In the meantime Deborah Franklin had died, Franklin had come and gone. The only changes it is certain that he made after seeing the house for the first time on May 4, 1775, consisted of adding bookshelves in his bedroom and "branches for the Drawing Room."  As purchase of these sconces followed hard on the heels of a payment to Martin Jugiez, the notable "Carver and Gilder," of £2.16.2 there is a strong presumption that he had finally followed through on Salley's suggestions to dress up the dining parlor. 
Franklin had not been home for two weeks in 1775 when, war or no war, he had Richard Bache go out and buy two lightning rods:
Perhaps he had found the house without such equipment and immediately corrected the oversight. At any rate a lightning rod was up in 1785 when he returned from France.  At about the same time he paid, through Richard Bache, £13.18.9 to a carpenter named Hale in full for some work performed.  Interestingly enough, Hale (arrived from London in 1767) had been advertising in years past under the sign of a bell: "In Walnut-street, facing the State-house Gate. Continues to hang BELLS through all the apartments of houses, in the most neat and lasting manner."  The specialty that had been making Hale his reputation was the door bell and house bell trade, growing in popularity among Philadelphians. A few years before John Cadwalader had paid Alexander Smith, another specialist in this line, £11.15.0 for the complex assortment of pulls and pullies, fastenings, frames, crampets, jack lines, bells, bell bolts, bell pins, springs, staples, astregals, brads, rods, and wire and installation of them in a system covering six rooms on two floors.  Franklin's payment of 18 shillings for "Wire work," though several months after his payment to Hale, looks suspiciously as though the same sort of thing was afoot here.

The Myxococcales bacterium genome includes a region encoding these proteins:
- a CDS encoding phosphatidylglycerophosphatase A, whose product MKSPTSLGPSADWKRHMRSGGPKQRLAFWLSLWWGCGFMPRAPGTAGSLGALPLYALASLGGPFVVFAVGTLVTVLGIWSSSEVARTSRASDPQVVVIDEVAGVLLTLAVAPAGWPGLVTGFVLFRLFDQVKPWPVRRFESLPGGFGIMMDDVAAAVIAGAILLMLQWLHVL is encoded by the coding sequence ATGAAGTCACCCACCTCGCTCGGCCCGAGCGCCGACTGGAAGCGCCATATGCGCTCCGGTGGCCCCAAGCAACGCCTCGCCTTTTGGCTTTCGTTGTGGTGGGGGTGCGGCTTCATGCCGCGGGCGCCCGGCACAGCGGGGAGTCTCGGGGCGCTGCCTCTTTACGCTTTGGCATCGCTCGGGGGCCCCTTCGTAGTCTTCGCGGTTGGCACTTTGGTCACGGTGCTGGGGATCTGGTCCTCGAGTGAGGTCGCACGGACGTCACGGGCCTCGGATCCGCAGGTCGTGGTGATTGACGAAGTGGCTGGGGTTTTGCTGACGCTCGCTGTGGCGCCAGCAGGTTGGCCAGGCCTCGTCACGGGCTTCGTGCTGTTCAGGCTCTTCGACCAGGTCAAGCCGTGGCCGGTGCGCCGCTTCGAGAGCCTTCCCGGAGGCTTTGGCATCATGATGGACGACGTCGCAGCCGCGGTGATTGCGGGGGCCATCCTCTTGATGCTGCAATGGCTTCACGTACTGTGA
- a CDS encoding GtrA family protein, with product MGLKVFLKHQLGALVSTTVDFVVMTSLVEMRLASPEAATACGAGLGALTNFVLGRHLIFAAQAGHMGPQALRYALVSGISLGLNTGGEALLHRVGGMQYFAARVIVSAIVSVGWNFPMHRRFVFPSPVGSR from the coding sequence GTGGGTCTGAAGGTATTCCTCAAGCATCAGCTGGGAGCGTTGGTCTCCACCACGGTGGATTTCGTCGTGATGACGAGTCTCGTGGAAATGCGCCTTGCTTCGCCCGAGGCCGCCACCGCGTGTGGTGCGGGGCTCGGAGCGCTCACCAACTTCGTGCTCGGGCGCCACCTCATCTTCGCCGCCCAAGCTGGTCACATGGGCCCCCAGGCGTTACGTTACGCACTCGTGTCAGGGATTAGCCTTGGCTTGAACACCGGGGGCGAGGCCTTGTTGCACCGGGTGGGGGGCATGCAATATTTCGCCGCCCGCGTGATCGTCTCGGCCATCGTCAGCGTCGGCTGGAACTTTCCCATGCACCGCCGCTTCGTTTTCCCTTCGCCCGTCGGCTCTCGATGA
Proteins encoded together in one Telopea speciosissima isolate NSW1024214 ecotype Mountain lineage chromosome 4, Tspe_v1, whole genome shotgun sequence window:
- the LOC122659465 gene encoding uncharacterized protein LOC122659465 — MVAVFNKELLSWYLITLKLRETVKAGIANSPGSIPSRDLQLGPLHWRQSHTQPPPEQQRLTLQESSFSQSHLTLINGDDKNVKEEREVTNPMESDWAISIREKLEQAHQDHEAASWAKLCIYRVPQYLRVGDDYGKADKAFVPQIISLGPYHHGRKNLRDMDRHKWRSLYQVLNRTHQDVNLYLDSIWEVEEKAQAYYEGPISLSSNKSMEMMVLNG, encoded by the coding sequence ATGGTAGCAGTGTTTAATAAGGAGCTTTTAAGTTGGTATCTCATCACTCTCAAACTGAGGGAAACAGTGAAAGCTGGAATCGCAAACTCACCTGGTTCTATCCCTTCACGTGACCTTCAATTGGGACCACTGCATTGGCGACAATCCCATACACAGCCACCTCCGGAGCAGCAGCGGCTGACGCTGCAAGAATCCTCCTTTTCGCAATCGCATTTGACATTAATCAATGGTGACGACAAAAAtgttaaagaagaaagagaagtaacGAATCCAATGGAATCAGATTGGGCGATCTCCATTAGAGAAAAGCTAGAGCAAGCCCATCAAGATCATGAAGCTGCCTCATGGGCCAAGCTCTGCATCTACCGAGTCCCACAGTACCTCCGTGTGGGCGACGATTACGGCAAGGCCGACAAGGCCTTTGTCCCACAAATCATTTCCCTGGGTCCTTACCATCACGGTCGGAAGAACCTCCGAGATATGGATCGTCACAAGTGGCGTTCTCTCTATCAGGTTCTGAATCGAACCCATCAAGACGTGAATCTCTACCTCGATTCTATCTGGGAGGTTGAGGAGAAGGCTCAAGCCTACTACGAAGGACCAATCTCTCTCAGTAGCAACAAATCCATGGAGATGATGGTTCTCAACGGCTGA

In the fall of that year Franklin's accounts show a flurry of payments to stonecutters, ironmongers, coppersmiths, bricklayers, carpenters, brickmakers, and pumpmakers. Construction of his brick, two-story coach house and stable was underway just north of the courtyard wall. But this is a story to be related elsewhere.